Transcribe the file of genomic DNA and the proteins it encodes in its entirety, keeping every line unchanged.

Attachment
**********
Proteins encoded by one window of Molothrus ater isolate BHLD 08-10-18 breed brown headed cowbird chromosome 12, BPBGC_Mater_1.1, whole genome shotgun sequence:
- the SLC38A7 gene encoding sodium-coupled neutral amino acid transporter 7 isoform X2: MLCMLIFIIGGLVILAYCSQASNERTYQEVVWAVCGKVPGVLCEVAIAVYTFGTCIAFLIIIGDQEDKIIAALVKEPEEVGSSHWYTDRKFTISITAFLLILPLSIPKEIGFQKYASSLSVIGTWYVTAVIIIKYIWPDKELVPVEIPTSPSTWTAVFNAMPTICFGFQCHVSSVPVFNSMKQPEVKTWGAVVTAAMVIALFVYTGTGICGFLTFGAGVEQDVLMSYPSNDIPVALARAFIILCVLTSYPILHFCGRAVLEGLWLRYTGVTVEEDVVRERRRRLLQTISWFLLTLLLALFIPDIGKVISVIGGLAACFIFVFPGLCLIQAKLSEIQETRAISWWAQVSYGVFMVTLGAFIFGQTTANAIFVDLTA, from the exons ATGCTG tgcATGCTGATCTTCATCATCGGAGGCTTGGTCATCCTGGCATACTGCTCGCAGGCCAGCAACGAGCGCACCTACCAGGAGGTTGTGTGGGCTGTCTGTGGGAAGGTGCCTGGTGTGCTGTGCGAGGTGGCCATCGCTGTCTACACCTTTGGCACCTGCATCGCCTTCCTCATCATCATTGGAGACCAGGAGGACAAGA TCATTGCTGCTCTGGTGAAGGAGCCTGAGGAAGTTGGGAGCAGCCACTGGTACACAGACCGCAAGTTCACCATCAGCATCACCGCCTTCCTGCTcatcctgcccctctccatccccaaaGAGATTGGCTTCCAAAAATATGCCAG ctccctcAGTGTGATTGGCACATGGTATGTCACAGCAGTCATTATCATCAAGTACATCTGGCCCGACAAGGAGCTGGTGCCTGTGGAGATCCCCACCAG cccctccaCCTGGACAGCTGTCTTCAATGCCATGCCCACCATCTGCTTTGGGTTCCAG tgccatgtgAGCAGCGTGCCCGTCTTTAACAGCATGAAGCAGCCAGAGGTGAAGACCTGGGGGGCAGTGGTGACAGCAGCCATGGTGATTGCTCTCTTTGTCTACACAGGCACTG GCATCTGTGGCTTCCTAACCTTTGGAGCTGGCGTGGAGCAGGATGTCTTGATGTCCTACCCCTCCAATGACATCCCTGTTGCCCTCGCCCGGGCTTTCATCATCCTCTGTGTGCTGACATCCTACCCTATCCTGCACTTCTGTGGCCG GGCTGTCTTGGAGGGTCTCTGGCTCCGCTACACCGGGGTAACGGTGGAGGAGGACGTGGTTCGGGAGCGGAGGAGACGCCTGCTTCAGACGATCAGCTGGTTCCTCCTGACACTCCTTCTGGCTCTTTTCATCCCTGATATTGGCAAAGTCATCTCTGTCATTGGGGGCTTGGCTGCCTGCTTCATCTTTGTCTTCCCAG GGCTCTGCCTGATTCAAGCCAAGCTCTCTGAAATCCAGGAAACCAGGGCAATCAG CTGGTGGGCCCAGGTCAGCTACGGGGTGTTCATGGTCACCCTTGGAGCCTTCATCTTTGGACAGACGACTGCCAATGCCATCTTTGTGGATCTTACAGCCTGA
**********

Proteins encoded by one window of Molothrus ater isolate BHLD 08-10-18 breed brown headed cowbird chromosome 12, BPBGC_Mater_1.1, whole genome shotgun sequence:
- the SLC38A7 gene encoding sodium-coupled neutral amino acid transporter 7 isoform X2: MLCMLIFIIGGLVILAYCSQASNERTYQEVVWAVCGKVPGVLCEVAIAVYTFGTCIAFLIIIGDQEDKIIAALVKEPEEVGSSHWYTDRKFTISITAFLLILPLSIPKEIGFQKYASSLSVIGTWYVTAVIIIKYIWPDKELVPVEIPTSPSTWTAVFNAMPTICFGFQCHVSSVPVFNSMKQPEVKTWGAVVTAAMVIALFVYTGTGICGFLTFGAGVEQDVLMSYPSNDIPVALARAFIILCVLTSYPILHFCGRAVLEGLWLRYTGVTVEEDVVRERRRRLLQTISWFLLTLLLALFIPDIGKVISVIGGLAACFIFVFPGLCLIQAKLSEIQETRAISWWAQVSYGVFMVTLGAFIFGQTTANAIFVDLTA, from the exons ATGCTG tgcATGCTGATCTTCATCATCGGAGGCTTGGTCATCCTGGCATACTGCTCGCAGGCCAGCAACGAGCGCACCTACCAGGAGGTTGTGTGGGCTGTCTGTGGGAAGGTGCCTGGTGTGCTGTGCGAGGTGGCCATCGCTGTCTACACCTTTGGCACCTGCATCGCCTTCCTCATCATCATTGGAGACCAGGAGGACAAGA TCATTGCTGCTCTGGTGAAGGAGCCTGAGGAAGTTGGGAGCAGCCACTGGTACACAGACCGCAAGTTCACCATCAGCATCACCGCCTTCCTGCTcatcctgcccctctccatccccaaaGAGATTGGCTTCCAAAAATATGCCAG ctccctcAGTGTGATTGGCACATGGTATGTCACAGCAGTCATTATCATCAAGTACATCTGGCCCGACAAGGAGCTGGTGCCTGTGGAGATCCCCACCAG cccctccaCCTGGACAGCTGTCTTCAATGCCATGCCCACCATCTGCTTTGGGTTCCAG tgccatgtgAGCAGCGTGCCCGTCTTTAACAGCATGAAGCAGCCAGAGGTGAAGACCTGGGGGGCAGTGGTGACAGCAGCCATGGTGATTGCTCTCTTTGTCTACACAGGCACTG GCATCTGTGGCTTCCTAACCTTTGGAGCTGGCGTGGAGCAGGATGTCTTGATGTCCTACCCCTCCAATGACATCCCTGTTGCCCTCGCCCGGGCTTTCATCATCCTCTGTGTGCTGACATCCTACCCTATCCTGCACTTCTGTGGCCG GGCTGTCTTGGAGGGTCTCTGGCTCCGCTACACCGGGGTAACGGTGGAGGAGGACGTGGTTCGGGAGCGGAGGAGACGCCTGCTTCAGACGATCAGCTGGTTCCTCCTGACACTCCTTCTGGCTCTTTTCATCCCTGATATTGGCAAAGTCATCTCTGTCATTGGGGGCTTGGCTGCCTGCTTCATCTTTGTCTTCCCAG GGCTCTGCCTGATTCAAGCCAAGCTCTCTGAAATCCAGGAAACCAGGGCAATCAG CTGGTGGGCCCAGGTCAGCTACGGGGTGTTCATGGTCACCCTTGGAGCCTTCATCTTTGGACAGACGACTGCCAATGCCATCTTTGTGGATCTTACAGCCTGA